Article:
The anabin database of the Central Office for Foreign Education offers detailed information on the individual admission requirements for 180 respective countries. The information is only available in German; however, you can use the Google Translate tool to read it in your preferred language.
The programs that come with restrictions are more selective. They are like the top-tier US universities with very low acceptance rate. Fulfilling the minimum eligibility criteria is not enough. The universities will also look at your letters of recommendation, statements of interest (letter of motivation or personal statement), interviews, etc. Some universities also ask for a GRE subject test on the top of the normal GRE score. Learn more.
So, what is the logic behind this? Some programs have more applicants than available seats. Usually, the scenario of the open/closed system can change every semester based on current supply and demand. This decision is usually taken by the Dept. or University on the basis of calculated grades of the received applications. Certain subjects like Computer Science, Mechatronics Electrical Engineering or Bioinformatics at a particular university might receive way too many applications than Biology or Civil Engineering.
Online Application Process
For Masters Admissions in Germany, either you need to apply to the University, or via uni-assist. Uni-assist is a centralized admissions portal, run by the German Academic Exchange Service (DAAD), and handles international applications for its member universities. In a few cases, even if a University processes the application on its own, it might ask you to submit an evaluation report from uni-assist.
If uni-assist is involved, make sure to apply well before the actual application deadline. Uni-assist takes approximately one month to evaluate the application before passing on to the university that you applied for. If the evaluation report does not reach the university admissions office before the deadline, your application will not be considered, and you will also not get any refund of the application (processing) fees.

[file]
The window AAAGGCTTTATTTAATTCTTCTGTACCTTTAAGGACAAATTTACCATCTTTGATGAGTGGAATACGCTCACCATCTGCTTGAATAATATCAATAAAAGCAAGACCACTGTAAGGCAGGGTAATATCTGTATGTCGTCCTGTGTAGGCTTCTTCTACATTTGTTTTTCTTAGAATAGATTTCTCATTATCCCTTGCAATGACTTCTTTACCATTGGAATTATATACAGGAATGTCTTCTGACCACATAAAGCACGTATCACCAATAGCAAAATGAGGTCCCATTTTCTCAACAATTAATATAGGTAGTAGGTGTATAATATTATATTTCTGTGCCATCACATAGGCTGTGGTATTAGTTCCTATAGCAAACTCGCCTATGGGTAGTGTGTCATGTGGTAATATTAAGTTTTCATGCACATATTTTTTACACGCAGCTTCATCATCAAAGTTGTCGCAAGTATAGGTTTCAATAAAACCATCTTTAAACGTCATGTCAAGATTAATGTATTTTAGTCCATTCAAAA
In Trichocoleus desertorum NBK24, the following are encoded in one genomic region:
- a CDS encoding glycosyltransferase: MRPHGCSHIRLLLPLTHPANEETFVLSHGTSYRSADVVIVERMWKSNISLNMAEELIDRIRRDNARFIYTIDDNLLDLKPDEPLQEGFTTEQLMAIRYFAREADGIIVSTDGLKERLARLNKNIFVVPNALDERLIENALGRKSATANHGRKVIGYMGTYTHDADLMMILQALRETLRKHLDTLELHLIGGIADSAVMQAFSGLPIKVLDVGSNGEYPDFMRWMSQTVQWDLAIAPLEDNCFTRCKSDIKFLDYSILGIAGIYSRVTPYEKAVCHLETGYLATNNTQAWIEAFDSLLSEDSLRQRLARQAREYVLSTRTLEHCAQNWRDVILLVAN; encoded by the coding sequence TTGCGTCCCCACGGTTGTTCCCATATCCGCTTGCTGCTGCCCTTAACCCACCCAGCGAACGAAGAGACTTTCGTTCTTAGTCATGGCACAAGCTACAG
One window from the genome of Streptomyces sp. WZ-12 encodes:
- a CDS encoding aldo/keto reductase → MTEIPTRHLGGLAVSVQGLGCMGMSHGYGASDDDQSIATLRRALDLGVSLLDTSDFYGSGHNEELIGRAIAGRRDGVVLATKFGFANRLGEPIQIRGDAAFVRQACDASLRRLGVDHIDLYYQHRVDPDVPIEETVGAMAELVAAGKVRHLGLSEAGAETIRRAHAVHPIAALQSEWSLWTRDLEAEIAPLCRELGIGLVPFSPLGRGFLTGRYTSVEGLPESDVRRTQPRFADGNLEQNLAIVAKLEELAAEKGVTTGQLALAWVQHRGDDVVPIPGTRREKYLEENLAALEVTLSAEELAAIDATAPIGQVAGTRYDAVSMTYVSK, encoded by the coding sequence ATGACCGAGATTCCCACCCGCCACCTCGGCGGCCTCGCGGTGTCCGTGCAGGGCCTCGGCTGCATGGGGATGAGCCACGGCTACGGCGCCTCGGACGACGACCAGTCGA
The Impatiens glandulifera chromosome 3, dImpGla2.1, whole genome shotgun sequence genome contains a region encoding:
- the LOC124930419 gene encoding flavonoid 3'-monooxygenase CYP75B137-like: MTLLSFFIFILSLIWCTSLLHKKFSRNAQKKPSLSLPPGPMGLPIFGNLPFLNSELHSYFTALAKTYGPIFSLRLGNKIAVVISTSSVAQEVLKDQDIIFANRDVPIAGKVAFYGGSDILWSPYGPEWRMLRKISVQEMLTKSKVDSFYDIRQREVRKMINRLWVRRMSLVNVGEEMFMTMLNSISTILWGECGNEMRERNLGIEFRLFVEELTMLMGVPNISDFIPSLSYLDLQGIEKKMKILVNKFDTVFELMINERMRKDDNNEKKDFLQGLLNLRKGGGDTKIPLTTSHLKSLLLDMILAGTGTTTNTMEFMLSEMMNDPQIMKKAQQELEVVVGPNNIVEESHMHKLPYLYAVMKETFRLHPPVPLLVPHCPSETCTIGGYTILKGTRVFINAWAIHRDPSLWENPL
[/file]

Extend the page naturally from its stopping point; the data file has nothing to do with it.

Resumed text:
Most of the German universities do not charge any application fees. But, for applications via uni-assist, you need to pay EUR 75 for the first application and EUR 30 per additional application in the same semester.
Few universities do also ask for certified hard copies. In that case, just scanned copies are not enough. You will need to get your transcripts (and other documents) attested by Public Notary, German Embassy or Goethe Institute.
German Grading System
Cost of Studying (Fees & Living Expenses) Masters in Germany
The public universities are tuition-free. From 2017 on, public universities in a few states started charging tuition fees from non-EU/EEA students. That includes the universities in Stuttgart, Karlsruhe, Mannheim, Freiburg, Heidelberg, and some other cities. The tuition fees are set at 200 – 1,500 euros per semester – which is still much more affordable than in many other countries in Europe. Ideally, at a state-funded university, you would be able to complete your Masters within INR 40,000 – 60,000 (total program fees).
Living expenses vary from city to city. On average, you will need 700 – 800 Euros per month. In order to fulfill the visa requirements for proof of finances, you will need to show proof you have, or have access to, around 8,800 euros (starting from 01.01.2020 10,236 euros) at their disposal for one year. You can also apply for DAAD scholarships to cover your living expenses and other costs.
Need Assistance with Applications?
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Author: Tanmoy Ray
I am a Career Adviser & MS Admission Consultant. Additionally, I also manage online marketing at Stoodnt. I did my Masters from the UK (Aston University) and have worked at the University of Oxford (UK), Utrecht University (Netherlands), University of New South Wales (Australia) and MeetUniversity (India).